- @nigeriajoblist ||http://www.facebook.com/pages/Joblist-Nigeria/182254457864
- @naijajobslink || http://www.facebook.com/naijajobslink
- @nguardianjobs || http://www.facebook.com/naijaguardianjobs
- @nigeriabestjobs || http://www.facebook.com/nigeriabestjobs
Blogs: Connect with people who share similar interests as you. Blog about your ideas, blog about what you know. What you do and ideas you have that can improve or solve problems in a certain field. Interact with other bloggers, who knows a reader of yours might just be impressed about your insight in a particular field and might know someone who is willing to hire someone with your drive, knowledge and passion. So get blogging.
5000-9 999 16.7%
10 000-24 999 17.1%
25 000-49 999 11.1%
50 000-99 999 10.8%
100 000-999 999 8.2%
1 000 000+ 5.6%
1. You Can….
2. You Can’t…
3. You Can….
4. You can’t
So, you’re one of the seemingly millions of brands out there using Facebook to lure people over to your website. Chances are you’ve viewed recent reports about Facebook’s surprisingly low activity rates (“Only 1% of people who like a Facebook page ever go back to that page”) as vindication of what you’ve always suspected: marketing on Facebook just doesn’t work.
You’re not alone. The following are the 10 top reasons brands fail to tap into the real potential of Facebook. (Hint: zero of them are Facebook’s fault.)
1. Failure to make a great first impression
Most fans won’t ever come back to a brand’s page unless they feel they have good reason to. This is not totally different from how they interact with their friends’ pages, when you think about it. Unless the new friend has great content to go back to, there’s not much of a reason to go directly to their page very often, if at all.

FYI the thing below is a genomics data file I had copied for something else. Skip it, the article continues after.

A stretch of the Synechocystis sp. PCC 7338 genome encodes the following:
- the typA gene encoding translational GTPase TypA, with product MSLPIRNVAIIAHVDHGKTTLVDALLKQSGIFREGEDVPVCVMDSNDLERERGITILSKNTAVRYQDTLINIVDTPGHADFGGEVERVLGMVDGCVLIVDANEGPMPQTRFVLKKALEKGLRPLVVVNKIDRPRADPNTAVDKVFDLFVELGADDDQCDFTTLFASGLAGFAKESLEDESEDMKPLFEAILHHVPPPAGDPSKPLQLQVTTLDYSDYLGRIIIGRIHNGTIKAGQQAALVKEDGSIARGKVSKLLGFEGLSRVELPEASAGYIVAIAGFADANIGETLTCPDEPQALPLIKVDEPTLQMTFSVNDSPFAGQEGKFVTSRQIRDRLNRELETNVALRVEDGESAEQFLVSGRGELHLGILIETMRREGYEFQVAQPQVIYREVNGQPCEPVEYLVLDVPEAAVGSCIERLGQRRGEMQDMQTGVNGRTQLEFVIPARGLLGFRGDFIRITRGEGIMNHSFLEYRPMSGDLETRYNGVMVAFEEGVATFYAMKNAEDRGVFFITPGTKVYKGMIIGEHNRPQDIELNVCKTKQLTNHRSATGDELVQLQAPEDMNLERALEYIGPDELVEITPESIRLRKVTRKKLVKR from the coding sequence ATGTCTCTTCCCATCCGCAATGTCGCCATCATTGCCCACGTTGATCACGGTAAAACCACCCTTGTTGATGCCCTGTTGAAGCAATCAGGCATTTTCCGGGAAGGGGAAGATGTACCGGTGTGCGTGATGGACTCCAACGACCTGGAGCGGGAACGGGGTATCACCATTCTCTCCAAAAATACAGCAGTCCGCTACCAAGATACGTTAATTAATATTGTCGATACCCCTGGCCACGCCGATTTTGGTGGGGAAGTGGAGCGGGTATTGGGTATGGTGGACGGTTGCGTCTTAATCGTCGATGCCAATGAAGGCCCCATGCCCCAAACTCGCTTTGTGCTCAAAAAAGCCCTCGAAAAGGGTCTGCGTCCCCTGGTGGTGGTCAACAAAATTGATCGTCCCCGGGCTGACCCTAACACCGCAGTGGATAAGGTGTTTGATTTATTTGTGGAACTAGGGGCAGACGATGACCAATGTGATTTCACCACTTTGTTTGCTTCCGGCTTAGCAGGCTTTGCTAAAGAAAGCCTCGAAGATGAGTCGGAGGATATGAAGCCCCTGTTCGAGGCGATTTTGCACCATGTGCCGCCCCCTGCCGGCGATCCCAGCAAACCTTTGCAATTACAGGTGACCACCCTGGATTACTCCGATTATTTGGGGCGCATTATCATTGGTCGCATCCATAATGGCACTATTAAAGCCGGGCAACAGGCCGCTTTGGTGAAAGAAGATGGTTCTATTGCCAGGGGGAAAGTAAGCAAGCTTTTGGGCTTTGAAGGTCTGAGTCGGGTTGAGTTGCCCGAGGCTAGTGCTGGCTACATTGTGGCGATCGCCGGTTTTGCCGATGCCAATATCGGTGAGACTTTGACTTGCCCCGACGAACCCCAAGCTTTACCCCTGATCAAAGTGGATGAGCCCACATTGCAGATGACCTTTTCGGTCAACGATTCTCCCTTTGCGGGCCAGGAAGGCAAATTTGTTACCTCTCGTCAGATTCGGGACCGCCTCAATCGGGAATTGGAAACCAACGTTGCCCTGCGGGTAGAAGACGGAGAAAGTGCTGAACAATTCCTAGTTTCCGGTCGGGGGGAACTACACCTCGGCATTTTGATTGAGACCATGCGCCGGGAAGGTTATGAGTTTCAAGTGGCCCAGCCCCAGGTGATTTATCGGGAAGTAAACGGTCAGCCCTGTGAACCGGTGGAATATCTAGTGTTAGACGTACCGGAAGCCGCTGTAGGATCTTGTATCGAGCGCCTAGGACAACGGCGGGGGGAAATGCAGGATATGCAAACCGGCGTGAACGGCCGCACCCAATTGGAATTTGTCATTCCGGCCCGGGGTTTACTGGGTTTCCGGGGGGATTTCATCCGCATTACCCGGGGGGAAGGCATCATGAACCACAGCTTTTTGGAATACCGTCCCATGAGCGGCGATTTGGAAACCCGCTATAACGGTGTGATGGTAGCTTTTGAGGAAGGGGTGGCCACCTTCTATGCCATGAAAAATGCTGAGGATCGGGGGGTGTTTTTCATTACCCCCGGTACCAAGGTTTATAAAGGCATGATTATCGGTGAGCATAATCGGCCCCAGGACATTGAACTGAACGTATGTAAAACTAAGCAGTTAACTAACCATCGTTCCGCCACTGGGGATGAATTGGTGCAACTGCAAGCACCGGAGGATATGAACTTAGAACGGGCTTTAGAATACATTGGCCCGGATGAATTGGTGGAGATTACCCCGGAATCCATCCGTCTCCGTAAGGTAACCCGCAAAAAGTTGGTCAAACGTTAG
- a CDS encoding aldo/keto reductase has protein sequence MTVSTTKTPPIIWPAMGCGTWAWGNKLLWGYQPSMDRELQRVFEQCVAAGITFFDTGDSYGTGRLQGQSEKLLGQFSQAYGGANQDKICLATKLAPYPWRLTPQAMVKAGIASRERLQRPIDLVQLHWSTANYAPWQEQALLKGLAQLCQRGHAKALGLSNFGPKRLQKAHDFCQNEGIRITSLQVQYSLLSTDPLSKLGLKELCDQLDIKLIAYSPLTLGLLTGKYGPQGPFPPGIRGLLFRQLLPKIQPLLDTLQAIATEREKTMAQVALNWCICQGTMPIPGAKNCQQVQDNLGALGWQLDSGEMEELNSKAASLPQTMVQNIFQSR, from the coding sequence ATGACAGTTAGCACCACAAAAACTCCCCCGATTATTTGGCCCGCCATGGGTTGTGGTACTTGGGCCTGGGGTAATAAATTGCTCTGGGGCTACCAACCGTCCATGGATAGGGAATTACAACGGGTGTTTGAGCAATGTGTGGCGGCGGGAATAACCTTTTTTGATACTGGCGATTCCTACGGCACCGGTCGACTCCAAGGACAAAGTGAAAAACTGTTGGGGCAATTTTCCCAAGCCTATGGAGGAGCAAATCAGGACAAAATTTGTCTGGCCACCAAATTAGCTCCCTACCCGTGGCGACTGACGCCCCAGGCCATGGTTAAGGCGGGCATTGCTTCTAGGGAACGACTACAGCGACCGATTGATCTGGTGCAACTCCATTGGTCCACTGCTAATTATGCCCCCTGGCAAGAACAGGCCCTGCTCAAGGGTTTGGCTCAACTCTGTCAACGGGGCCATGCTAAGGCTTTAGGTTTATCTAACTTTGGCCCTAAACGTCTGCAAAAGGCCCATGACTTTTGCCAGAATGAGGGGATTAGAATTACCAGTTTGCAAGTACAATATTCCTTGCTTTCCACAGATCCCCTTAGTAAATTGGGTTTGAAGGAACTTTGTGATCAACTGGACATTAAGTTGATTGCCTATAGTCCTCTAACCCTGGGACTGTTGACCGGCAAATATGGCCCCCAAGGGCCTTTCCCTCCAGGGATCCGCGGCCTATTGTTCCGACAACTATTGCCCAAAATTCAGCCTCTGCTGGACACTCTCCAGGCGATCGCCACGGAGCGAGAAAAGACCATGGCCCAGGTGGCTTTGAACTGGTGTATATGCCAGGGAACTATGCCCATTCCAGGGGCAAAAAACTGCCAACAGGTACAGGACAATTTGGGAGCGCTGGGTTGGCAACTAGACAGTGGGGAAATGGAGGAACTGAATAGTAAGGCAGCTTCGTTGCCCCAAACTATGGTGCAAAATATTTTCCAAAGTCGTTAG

2. Poor text and visuals
A successful Facebook page must have concise, engaging text that’s relevant to both the brand and the fans’ interests. Overly long, humdrum copy will fail to capture fans’ attention. Crisp, eye-catching, high-resolution visuals (photos, videos, illustrations) that clearly speak to those things visitors like about the brand in the first place will draw them in for more.
3. Stagnant page content
If fans stop by more than once only to find the same old Facebook page, they might assume the page is outdated — or worse, abandoned. It’s important for marketers to give fans new ways to connect and advance their relationship with the brand or product being promoted. Keep to a consistent schedule with fresh content and ever-improving offers, and be sure to test what works with your audience.
4. Inconsistent or lazy branding
If there’s no stylistic connection between a company’s Facebook page and its main website, visitors may not trust that the page is legit. Brands often spend a disproportionate amount of time, money and effort on website branding efforts, in comparison to the relative pittance reserved for complementary Facebook efforts. Keep branding consistent across all channels, so that visitors know exactly where they’re going and whom they’re dealing with.
5. Confusing calls to action
Once fans arrive at a brand’s Facebook page, they should have a clear idea of what to do and what’s available to them. Offers and calls-to-action should be prominently displayed, and any associated instructions should be easy to follow. Be aware, however, that Facebook has guidelines concerning calls-to-actions, offers and anything else resembling blatant advertising on company pages, so it’s important to make sure you’re current on usage guidelines.